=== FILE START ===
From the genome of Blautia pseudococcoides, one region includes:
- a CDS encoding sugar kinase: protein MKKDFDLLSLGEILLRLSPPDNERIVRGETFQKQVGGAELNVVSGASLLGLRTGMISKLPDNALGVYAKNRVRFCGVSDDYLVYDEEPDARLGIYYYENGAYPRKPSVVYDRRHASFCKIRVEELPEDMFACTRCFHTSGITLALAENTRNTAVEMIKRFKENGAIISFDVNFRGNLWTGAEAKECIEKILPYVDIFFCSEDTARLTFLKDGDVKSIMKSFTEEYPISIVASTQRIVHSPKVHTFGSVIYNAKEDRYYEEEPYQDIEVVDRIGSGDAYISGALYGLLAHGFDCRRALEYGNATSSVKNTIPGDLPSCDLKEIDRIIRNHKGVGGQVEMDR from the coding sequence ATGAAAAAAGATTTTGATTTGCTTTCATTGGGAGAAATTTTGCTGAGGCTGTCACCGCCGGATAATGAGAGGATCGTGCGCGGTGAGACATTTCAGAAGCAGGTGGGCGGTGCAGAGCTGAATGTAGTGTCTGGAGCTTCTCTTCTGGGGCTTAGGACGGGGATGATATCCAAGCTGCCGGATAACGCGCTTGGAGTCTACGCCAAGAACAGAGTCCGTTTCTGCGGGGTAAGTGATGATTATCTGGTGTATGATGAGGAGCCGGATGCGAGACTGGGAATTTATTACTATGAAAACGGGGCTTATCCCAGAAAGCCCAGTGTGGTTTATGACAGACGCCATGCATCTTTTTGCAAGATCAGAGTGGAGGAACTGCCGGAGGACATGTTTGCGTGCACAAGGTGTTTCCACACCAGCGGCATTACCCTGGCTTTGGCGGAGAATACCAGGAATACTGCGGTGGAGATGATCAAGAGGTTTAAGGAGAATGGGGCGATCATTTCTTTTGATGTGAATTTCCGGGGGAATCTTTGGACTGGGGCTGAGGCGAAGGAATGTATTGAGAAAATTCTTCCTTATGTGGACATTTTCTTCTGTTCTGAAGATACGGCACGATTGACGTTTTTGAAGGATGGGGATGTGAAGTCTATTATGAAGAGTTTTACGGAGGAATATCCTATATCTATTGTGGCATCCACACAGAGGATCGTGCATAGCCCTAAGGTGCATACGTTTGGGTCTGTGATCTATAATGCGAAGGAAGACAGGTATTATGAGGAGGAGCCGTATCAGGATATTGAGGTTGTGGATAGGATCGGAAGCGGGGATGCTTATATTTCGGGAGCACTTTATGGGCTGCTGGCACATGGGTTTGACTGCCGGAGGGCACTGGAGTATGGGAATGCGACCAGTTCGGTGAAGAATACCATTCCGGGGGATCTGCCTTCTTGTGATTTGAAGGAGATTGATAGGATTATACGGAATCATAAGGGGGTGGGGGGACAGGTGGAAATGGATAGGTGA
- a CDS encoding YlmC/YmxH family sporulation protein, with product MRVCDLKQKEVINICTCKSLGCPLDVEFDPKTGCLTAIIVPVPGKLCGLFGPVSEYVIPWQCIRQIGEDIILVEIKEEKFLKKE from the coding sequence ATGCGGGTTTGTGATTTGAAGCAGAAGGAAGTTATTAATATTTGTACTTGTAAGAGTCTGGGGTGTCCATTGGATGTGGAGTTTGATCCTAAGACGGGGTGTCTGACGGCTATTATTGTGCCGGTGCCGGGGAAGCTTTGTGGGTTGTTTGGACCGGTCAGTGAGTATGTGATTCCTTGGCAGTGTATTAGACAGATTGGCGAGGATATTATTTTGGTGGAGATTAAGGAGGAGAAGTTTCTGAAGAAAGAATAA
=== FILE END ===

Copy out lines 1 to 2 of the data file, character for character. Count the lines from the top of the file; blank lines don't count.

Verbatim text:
From the genome of Blautia pseudococcoides, one region includes:
- a CDS encoding sugar kinase: protein MKKDFDLLSLGEILLRLSPPDNERIVRGETFQKQVGGAELNVVSGASLLGLRTGMISKLPDNALGVYAKNRVRFCGVSDDYLVYDEEPDARLGIYYYENGAYPRKPSVVYDRRHASFCKIRVEELPEDMFACTRCFHTSGITLALAENTRNTAVEMIKRFKENGAIISFDVNFRGNLWTGAEAKECIEKILPYVDIFFCSEDTARLTFLKDGDVKSIMKSFTEEYPISIVASTQRIVHSPKVHTFGSVIYNAKEDRYYEEEPYQDIEVVDRIGSGDAYISGALYGLLAHGFDCRRALEYGNATSSVKNTIPGDLPSCDLKEIDRIIRNHKGVGGQVEMDR from the coding sequence ATGAAAAAAGATTTTGATTTGCTTTCATTGGGAGAAATTTTGCTGAGGCTGTCACCGCCGGATAATGAGAGGATCGTGCGCGGTGAGACATTTCAGAAGCAGGTGGGCGGTGCAGAGCTGAATGTAGTGTCTGGAGCTTCTCTTCTGGGGCTTAGGACGGGGATGATATCCAAGCTGCCGGATAACGCGCTTGGAGTCTACGCCAAGAACAGAGTCCGTTTCTGCGGGGTAAGTGATGATTATCTGGTGTATGATGAGGAGCCGGATGCGAGACTGGGAATTTATTACTATGAAAACGGGGCTTATCCCAGAAAGCCCAGTGTGGTTTATGACAGACGCCATGCATCTTTTTGCAAGATCAGAGTGGAGGAACTGCCGGAGGACATGTTTGCGTGCACAAGGTGTTTCCACACCAGCGGCATTACCCTGGCTTTGGCGGAGAATACCAGGAATACTGCGGTGGAGATGATCAAGAGGTTTAAGGAGAATGGGGCGATCATTTCTTTTGATGTGAATTTCCGGGGGAATCTTTGGACTGGGGCTGAGGCGAAGGAATGTATTGAGAAAATTCTTCCTTATGTGGACATTTTCTTCTGTTCTGAAGATACGGCACGATTGACGTTTTTGAAGGATGGGGATGTGAAGTCTATTATGAAGAGTTTTACGGAGGAATATCCTATATCTATTGTGGCATCCACACAGAGGATCGTGCATAGCCCTAAGGTGCATACGTTTGGGTCTGTGATCTATAATGCGAAGGAAGACAGGTATTATGAGGAGGAGCCGTATCAGGATATTGAGGTTGTGGATAGGATCGGAAGCGGGGATGCTTATATTTCGGGAGCACTTTATGGGCTGCTGGCACATGGGTTTGACTGCCGGAGGGCACTGGAGTATGGGAATGCGACCAGTTCGGTGAAGAATACCATTCCGGGGGATCTGCCTTCTTGTGATTTGAAGGAGATTGATAGGATTATACGGAATCATAAGGGGGTGGGGGGACAGGTGGAAATGGATAGGTGA